The drug addiction trends in Washington state have changed many times over the years, some of the trends have become worse and many have held steady. For example, the drug-related overdose deaths involving pain medication, heroin, cocaine, tranquilizers, and other drugs drastically increased in the 2000s, and have has remained steady at around 14 to 15 deaths per 100,000 population. In the early 2000s, the state had higher rates of drug-induced deaths than the entire country has a whole. The healthy people 2020 goal in the state is to reduce the number of drug-related deaths to 11.3 per 100,000 population. Unfortunately, if present trends continue the state will not meet the 2020 goal.
Different counties throughout the state also see varying trends in drug addiction. For example, between 2009 and 2011 a combined 17 counties had fewer than 20 drug-induced deaths. The drug-induced death rates have always varied widely among the different counties. Some see 9 deaths per 100,000 population whereas others have 25 deaths per 100,000 population. The trends with age and gender also change. The rate of drug-induced deaths was higher for males than females in all age groups. In fact, the men in Washington are 1.3 times more likely to die from drug abuse. The highest rates of death for both genders were among those between 45 and 54 years old. This was followed by similar amounts for those between 55 and 64 and those between 35 and 44 years old.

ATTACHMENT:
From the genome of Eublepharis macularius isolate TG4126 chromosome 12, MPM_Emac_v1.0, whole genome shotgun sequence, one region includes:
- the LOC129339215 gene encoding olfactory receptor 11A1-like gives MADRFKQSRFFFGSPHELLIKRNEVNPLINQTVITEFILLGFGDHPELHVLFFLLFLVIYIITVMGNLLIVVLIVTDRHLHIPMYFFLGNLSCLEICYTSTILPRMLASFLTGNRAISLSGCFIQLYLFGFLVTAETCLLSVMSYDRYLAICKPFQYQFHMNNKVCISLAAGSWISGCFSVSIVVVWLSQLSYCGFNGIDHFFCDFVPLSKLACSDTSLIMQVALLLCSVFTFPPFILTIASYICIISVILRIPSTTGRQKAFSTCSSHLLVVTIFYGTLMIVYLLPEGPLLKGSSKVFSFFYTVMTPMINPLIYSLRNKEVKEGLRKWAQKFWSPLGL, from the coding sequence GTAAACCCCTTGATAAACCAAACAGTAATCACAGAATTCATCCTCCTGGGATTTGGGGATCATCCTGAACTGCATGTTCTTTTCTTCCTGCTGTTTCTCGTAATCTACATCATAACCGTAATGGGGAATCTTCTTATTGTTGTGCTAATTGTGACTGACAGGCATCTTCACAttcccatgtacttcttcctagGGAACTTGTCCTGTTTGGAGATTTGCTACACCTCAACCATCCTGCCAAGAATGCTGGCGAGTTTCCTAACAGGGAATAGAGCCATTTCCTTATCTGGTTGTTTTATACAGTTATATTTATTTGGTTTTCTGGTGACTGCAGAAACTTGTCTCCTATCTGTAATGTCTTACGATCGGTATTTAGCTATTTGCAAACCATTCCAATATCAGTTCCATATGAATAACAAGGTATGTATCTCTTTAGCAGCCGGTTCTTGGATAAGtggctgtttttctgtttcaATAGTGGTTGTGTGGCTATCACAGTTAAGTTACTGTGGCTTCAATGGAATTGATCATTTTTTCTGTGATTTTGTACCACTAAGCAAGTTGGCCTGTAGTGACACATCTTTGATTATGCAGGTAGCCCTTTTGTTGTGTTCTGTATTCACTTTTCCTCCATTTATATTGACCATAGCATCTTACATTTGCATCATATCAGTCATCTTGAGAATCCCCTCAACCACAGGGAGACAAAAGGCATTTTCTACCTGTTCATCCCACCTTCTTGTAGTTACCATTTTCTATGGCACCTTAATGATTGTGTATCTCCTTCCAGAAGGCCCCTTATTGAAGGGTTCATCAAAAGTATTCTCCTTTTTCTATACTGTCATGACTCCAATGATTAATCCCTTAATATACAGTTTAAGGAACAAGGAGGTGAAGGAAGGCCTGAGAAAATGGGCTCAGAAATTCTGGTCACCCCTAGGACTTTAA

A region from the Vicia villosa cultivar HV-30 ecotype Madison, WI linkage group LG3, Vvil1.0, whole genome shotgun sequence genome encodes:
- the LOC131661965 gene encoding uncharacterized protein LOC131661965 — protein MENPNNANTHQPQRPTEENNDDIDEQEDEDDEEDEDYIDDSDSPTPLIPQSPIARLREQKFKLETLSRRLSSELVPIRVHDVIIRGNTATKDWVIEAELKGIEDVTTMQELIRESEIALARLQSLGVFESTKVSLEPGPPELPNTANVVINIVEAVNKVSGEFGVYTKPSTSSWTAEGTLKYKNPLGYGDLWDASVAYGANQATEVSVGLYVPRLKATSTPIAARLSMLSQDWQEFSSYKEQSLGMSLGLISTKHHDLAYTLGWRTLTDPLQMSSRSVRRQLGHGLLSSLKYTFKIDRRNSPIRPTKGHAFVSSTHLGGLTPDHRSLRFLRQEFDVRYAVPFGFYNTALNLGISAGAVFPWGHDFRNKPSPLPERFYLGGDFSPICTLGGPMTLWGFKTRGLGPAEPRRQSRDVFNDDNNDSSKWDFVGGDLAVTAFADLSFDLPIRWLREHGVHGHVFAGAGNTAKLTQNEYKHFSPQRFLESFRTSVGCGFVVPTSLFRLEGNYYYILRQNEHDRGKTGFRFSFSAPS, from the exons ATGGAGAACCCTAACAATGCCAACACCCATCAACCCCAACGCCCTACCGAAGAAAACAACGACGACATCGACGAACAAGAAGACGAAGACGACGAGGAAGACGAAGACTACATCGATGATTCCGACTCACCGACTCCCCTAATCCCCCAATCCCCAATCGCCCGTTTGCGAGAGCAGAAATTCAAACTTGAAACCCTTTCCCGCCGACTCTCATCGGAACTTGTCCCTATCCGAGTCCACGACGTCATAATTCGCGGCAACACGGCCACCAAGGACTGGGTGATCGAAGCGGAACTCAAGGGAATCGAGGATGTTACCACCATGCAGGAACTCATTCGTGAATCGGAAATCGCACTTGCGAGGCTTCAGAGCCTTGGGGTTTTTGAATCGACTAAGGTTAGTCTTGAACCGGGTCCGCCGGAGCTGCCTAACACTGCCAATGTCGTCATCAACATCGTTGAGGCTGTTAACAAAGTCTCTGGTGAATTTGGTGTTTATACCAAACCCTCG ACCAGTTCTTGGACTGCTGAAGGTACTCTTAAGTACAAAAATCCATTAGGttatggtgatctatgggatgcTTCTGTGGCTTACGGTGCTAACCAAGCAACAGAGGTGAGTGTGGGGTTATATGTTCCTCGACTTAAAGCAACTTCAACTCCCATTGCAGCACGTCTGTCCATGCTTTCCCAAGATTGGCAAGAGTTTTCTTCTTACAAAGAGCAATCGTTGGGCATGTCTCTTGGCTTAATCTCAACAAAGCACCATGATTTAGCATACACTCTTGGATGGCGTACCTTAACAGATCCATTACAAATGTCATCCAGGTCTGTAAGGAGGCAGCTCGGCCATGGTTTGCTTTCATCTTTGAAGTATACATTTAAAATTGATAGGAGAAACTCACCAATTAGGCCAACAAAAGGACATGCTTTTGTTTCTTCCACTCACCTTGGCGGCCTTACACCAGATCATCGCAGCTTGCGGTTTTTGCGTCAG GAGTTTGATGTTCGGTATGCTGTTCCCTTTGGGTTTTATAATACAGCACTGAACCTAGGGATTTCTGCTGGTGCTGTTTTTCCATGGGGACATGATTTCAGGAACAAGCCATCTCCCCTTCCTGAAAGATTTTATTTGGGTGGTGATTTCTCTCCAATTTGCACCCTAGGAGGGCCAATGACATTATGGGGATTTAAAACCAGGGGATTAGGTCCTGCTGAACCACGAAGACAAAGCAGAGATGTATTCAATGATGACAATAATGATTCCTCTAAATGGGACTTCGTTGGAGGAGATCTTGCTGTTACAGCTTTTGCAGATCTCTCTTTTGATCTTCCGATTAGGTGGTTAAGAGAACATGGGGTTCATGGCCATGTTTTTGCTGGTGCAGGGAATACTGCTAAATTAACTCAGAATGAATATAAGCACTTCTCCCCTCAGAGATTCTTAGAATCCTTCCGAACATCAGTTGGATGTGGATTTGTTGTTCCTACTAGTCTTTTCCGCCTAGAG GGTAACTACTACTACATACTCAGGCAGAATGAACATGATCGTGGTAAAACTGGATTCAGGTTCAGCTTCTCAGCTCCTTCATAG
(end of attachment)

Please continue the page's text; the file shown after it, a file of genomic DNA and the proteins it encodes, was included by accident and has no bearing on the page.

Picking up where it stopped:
Families and individuals struggling with poverty has been a continuous problem in the state and is a contributing factor to drug addiction trends. The drug-related death rates were 2.5 times higher among those who were living in areas where around 20% or more of the residents are below the federal poverty line. Economical problems are often a driving factor for many people who choose to use drugs or alcohol. Drugs become a solution to deal with the financial problems people are facing. If you are struggling with drug addiction, there are drug treatment programs in the state of Washington that will help. Programs in the state do accept Medicaid and other types of health insurance. Many state-operated programs are low cost and help low-income families get the treatment they need.